We talked a lot in the meeting today about, essentially, the need for further automation and test coverage. I started looking into a few things we can do to reduce the number of bugs. Pretty high on my list are clang-tidy (which I am extremely interested in using to modernize our source code, maybe even automating that, but after MPI and GPU stuff lands). The second thing is running our unit tests with Clang’s sanitizers. There are two, and I started running them with just the Address sanitizer first and got this error message:
This seems maybe bad? @Bob_Carpenter
any thoughts? It’s during a test that is supposed to be recovering memory, but it seems to be reading at an inappropriate offset into an allocated block…
I noticed something similar the other day debugging using valgrind memcheck, didn’t have to time to follow up though.
In the past, whenever we ran things under sanitizers there were bugs, so we stopped running them.
You mean false positives in the sanitizers?
One problem we have is that the autodiff stacks intentionally “leaks” memory in some way in that it’s never collected until there’s an explicit call to clean it up.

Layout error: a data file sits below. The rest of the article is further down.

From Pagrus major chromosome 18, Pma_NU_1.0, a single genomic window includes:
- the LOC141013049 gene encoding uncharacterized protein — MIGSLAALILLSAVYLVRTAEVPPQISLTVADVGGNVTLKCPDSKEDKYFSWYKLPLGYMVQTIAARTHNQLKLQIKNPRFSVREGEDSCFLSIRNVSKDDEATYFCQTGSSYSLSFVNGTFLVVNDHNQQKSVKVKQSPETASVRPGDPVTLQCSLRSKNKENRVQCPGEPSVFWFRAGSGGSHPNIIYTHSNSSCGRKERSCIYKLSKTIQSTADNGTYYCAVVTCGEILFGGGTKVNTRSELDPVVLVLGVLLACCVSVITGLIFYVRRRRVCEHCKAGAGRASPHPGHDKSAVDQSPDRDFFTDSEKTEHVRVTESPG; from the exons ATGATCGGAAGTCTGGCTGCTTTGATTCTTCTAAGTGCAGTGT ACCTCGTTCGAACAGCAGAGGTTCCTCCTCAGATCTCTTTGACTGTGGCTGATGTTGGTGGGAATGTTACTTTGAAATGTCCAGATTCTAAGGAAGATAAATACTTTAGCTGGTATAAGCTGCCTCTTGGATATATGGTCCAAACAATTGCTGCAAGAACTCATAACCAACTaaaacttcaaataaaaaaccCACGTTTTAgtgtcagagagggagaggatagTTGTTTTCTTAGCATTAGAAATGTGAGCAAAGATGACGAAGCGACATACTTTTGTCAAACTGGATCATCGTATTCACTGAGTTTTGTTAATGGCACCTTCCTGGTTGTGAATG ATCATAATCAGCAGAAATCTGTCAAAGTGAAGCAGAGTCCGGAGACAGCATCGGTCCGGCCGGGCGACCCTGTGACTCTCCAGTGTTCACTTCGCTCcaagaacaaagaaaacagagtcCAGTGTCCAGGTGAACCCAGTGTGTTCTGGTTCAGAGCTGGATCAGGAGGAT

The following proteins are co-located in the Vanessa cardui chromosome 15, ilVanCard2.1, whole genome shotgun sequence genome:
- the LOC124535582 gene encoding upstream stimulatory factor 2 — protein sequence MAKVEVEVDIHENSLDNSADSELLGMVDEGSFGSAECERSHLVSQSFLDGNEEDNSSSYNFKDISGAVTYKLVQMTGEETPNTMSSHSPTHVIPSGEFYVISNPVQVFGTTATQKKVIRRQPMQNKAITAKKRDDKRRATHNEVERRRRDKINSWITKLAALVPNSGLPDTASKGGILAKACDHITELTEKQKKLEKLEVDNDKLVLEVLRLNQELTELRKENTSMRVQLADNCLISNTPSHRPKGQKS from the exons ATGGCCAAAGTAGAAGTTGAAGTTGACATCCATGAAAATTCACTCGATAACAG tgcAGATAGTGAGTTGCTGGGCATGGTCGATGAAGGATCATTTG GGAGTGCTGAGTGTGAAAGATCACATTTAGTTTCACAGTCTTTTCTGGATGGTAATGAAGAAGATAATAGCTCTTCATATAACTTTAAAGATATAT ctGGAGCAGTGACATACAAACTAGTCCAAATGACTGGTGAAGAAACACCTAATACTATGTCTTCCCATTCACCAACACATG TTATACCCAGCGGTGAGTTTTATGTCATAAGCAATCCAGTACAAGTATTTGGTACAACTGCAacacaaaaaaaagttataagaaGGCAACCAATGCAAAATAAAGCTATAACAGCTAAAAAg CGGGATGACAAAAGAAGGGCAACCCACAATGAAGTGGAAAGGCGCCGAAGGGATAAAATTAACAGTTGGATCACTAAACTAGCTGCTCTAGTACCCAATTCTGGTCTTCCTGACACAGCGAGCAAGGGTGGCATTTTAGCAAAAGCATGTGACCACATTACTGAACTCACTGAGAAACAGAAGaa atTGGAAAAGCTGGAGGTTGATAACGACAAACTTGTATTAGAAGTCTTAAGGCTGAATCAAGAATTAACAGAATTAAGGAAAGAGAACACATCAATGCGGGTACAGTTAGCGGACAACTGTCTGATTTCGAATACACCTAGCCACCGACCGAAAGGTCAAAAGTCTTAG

Do things like this show up outside of that ODE solver? If not, then I’d be very worried about allocation inside the ODE solver.
I already don’t recognize our source code! Seriously, though, I’d be all for modernizing it as long as we stay within the bounds of our supported compilers.
Out of all of
test/unit/math/rev, the only place the sanitizer finds a problem is in this
StanAgradRevOde.memory_recovery_dv test. Full log attached.
sanitized.txt (319.0 KB)
I ran the full unit tests with the sanitizer and there are a couple of other errors but they all happen after tear down, which makes me suspect there’s a higher chance of them being spurious than the ODE one, which happens during a test run. full log: sanitized.txt (1.5 MB)
Want to try to sit down together and try to track down the leak in the ODE solver?
I just realized this code’s being refactored—maybe @wds15’s refactor fixes it.
Which test is exactly showing problems?
The refactor is not yet in stan-math… someone needs to review it.
If quick to do for @seantalts, then a rerun of the sanitizer vs the refactored branch would be helpful.
However, it can easily be that our tests leak memory, but the code itself is OK (which still means we should fix the tests, of course).